Crude oil prices shot up to $103 per barrel on Thursday morning on news that more U.S. oil may soon be flowing to foreign nations. Although it may sound paradoxical, the U.S. is already an exporter of more than a million barrels of crude oil and petroleum products per day. An insatiable appetite for crude in some markets, like China, has caused prices abroad to be as much as $25 per barrel higher than our domestic crude.
Seeing an opportunity to sell our relatively cheap crude to the rest of the world, entrepreneurs are stepping in. This week, it was announced that a major pipeline connecting the Gulf Coast to Oklahoma would begin taking crude toward the Gulf of Mexico, where it can be refined or shipped around the world.
Investors, fearing that lower domestic supplies may lead to higher prices in the future, bought up the crude futures. The January futures contract traded Thursday at $103.37 -- the highest price seen in more than five months. Although a robust selloff was seen Friday, crude has climbed more than $23 per barrel in the last six weeks. As of Friday morning, January crude futures were trading $97.50 per barrel.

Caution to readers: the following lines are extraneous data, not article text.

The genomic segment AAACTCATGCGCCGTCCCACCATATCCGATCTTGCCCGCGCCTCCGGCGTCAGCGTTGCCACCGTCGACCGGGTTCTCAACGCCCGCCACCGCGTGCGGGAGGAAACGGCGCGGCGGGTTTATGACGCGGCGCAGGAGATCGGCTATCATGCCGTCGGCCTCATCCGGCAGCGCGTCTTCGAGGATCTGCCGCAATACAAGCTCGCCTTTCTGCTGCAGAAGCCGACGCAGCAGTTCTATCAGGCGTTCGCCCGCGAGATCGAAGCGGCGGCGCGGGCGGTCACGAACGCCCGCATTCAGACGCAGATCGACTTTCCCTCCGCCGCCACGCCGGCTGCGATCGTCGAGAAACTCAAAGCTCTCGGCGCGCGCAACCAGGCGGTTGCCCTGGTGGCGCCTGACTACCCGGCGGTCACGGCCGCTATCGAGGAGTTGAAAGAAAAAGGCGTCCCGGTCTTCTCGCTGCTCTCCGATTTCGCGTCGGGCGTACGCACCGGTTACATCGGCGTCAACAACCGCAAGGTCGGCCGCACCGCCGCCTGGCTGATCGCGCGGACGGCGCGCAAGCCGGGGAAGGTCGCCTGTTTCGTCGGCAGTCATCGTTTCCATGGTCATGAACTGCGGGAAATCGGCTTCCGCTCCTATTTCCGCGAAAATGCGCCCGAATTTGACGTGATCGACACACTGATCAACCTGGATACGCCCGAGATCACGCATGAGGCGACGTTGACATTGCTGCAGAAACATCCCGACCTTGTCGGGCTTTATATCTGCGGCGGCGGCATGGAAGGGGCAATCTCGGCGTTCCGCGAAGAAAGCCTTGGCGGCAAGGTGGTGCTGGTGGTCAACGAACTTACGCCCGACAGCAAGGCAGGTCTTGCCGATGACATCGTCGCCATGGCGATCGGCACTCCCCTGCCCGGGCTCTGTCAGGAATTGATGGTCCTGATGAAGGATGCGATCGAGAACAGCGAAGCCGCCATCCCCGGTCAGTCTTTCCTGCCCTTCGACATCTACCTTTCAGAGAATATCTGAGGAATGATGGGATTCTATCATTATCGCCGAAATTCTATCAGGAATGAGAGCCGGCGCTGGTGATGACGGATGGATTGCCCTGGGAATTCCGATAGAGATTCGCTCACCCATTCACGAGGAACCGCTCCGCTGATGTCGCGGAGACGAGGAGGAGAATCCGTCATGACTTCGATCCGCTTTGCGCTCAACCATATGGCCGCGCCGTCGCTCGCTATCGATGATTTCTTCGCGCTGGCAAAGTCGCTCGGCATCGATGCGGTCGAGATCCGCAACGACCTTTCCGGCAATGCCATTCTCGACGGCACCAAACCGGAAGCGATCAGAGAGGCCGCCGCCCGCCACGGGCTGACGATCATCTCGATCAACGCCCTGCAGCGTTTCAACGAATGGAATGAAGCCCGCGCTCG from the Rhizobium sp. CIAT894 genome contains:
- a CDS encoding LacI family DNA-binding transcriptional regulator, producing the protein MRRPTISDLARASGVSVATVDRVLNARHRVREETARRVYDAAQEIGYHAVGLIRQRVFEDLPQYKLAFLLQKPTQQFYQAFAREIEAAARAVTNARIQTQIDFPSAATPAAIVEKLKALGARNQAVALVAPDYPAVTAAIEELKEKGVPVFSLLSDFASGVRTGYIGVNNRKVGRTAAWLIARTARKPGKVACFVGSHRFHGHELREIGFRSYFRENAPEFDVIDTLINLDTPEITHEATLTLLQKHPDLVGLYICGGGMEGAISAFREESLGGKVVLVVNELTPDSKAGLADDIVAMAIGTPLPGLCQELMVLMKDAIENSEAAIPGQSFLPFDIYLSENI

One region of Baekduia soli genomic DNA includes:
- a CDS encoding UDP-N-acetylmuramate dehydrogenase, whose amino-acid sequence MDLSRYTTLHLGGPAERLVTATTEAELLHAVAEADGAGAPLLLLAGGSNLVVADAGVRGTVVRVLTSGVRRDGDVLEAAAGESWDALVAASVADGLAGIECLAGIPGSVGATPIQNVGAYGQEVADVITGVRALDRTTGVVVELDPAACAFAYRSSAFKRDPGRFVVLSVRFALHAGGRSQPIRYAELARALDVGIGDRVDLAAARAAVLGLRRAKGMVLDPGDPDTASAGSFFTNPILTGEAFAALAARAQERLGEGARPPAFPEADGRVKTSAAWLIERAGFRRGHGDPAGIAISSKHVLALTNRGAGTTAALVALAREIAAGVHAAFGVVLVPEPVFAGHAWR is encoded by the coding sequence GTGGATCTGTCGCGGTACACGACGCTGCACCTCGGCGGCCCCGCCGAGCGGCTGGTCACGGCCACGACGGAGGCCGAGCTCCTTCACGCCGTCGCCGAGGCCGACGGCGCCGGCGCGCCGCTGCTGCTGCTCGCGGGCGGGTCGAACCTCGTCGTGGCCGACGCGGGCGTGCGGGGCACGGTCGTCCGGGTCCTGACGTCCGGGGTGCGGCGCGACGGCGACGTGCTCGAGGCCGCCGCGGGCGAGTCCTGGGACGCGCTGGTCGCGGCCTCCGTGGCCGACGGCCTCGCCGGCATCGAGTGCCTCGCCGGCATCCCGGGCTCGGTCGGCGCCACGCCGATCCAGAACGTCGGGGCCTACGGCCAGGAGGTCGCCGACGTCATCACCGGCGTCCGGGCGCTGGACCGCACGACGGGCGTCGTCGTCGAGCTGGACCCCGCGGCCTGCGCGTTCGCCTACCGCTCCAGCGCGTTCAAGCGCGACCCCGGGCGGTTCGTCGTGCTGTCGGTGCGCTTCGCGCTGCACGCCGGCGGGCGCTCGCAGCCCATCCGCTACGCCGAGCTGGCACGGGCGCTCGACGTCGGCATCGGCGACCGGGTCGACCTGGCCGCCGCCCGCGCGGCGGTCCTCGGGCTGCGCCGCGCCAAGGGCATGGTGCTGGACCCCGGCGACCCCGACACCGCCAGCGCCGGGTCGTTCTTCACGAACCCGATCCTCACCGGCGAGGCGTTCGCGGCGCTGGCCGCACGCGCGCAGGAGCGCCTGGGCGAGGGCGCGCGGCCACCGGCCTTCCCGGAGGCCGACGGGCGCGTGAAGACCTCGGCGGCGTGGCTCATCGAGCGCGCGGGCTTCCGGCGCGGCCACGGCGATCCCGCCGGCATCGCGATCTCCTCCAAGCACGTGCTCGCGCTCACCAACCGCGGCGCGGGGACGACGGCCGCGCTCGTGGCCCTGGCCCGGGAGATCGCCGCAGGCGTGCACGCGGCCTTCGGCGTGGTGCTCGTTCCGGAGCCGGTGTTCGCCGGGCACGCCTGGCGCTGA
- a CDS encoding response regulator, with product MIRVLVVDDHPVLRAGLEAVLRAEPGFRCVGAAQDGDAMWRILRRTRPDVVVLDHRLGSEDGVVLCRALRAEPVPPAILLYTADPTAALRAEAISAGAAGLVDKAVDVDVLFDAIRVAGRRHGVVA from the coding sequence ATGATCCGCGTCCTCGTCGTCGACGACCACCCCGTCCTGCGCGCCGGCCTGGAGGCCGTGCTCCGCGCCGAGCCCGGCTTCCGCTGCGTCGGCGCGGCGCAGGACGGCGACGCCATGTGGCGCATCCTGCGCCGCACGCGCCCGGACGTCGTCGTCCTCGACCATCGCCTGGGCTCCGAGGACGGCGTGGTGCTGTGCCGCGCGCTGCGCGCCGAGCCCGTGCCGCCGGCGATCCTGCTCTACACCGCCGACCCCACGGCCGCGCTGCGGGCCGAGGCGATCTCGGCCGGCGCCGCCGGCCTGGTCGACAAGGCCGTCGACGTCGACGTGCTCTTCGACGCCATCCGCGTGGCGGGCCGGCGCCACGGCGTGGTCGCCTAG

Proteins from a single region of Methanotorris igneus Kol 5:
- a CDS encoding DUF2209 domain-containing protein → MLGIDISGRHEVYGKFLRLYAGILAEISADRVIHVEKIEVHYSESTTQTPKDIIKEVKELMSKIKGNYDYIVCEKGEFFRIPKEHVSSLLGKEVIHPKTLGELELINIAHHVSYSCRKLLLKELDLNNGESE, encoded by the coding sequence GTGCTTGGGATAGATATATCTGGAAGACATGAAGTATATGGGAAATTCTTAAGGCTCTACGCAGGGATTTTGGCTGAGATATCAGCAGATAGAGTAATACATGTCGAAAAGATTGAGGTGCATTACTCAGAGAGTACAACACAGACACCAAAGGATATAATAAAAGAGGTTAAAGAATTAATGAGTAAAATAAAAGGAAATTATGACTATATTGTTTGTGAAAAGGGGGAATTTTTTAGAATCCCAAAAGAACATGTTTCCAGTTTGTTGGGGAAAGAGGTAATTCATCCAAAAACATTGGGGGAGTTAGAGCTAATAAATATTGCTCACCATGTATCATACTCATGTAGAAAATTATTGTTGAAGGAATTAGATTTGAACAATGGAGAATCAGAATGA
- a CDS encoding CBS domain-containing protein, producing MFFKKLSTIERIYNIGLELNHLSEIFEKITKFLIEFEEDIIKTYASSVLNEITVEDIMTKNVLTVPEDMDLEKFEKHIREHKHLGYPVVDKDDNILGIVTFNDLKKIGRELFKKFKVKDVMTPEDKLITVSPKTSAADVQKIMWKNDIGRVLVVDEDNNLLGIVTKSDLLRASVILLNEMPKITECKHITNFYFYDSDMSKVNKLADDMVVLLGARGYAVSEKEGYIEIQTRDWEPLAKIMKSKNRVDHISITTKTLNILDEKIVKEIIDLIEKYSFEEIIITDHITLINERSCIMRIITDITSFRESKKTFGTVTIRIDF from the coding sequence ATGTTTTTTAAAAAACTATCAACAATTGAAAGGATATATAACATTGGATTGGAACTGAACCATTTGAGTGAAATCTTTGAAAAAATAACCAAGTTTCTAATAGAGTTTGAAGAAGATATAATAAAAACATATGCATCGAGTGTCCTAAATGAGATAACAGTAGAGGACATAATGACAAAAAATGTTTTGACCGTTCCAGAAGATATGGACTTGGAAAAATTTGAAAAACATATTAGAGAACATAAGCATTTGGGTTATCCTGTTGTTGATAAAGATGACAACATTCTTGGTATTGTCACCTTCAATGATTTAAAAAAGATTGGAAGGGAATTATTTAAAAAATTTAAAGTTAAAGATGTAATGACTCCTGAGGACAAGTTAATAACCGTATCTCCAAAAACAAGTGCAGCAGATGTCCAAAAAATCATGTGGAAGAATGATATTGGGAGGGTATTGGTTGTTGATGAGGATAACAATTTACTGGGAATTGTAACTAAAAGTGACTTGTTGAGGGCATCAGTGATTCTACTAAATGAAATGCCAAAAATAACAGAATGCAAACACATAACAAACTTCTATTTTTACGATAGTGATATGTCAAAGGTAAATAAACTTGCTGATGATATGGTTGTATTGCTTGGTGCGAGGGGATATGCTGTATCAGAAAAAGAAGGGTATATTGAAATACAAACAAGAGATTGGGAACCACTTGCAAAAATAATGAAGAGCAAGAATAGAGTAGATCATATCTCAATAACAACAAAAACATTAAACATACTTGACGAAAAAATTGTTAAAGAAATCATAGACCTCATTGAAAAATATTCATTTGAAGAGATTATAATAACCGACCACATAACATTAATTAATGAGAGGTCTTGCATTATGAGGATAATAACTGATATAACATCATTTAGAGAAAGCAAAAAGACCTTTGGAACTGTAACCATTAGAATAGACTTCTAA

Drought Drives Cattle Higher
Prices for young cattle, known as "feeder cattle," hit an all-time record high this week. Catastrophic drought conditions in cattle-producing states have caused ranchers to prematurely liquidate herds, choking off supply for months to come. The worst drought has been seen in cattle-rich Texas, where as little as two inches of rain has fallen in a one-year stretch. Prices hit $1.49 per pound on Thursday -- an increase of more than 23 percent on the year.
Ranchers who decided to keep their herds were given a gift this week, with corn prices falling over 30 cents. In general, lower corn prices make it more cost-effective for ranchers to fatten up their inventories. December corn futures prices were trading at $6.05 on Friday morning, a decrease of 33 cents (-5 percent) on the week.